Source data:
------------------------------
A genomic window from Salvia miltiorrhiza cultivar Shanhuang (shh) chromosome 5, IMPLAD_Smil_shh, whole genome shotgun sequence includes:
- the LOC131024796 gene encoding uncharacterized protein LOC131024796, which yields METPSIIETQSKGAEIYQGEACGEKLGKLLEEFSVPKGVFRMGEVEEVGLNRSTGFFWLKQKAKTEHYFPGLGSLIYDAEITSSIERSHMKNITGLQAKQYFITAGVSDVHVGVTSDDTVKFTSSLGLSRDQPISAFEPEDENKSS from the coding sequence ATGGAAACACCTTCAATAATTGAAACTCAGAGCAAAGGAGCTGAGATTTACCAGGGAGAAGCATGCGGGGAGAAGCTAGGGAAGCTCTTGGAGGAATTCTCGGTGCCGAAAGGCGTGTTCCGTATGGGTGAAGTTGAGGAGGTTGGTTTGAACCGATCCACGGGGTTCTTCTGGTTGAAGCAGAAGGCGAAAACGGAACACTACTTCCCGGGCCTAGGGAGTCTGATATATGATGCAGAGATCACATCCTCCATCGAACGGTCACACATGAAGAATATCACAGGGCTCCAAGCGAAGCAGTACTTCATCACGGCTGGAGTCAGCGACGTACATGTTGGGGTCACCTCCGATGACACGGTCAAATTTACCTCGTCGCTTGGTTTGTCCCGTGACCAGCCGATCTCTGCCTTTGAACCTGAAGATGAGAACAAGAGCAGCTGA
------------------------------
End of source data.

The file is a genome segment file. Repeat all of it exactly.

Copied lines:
A genomic window from Salvia miltiorrhiza cultivar Shanhuang (shh) chromosome 5, IMPLAD_Smil_shh, whole genome shotgun sequence includes:
- the LOC131024796 gene encoding uncharacterized protein LOC131024796, which yields METPSIIETQSKGAEIYQGEACGEKLGKLLEEFSVPKGVFRMGEVEEVGLNRSTGFFWLKQKAKTEHYFPGLGSLIYDAEITSSIERSHMKNITGLQAKQYFITAGVSDVHVGVTSDDTVKFTSSLGLSRDQPISAFEPEDENKSS from the coding sequence ATGGAAACACCTTCAATAATTGAAACTCAGAGCAAAGGAGCTGAGATTTACCAGGGAGAAGCATGCGGGGAGAAGCTAGGGAAGCTCTTGGAGGAATTCTCGGTGCCGAAAGGCGTGTTCCGTATGGGTGAAGTTGAGGAGGTTGGTTTGAACCGATCCACGGGGTTCTTCTGGTTGAAGCAGAAGGCGAAAACGGAACACTACTTCCCGGGCCTAGGGAGTCTGATATATGATGCAGAGATCACATCCTCCATCGAACGGTCACACATGAAGAATATCACAGGGCTCCAAGCGAAGCAGTACTTCATCACGGCTGGAGTCAGCGACGTACATGTTGGGGTCACCTCCGATGACACGGTCAAATTTACCTCGTCGCTTGGTTTGTCCCGTGACCAGCCGATCTCTGCCTTTGAACCTGAAGATGAGAACAAGAGCAGCTGA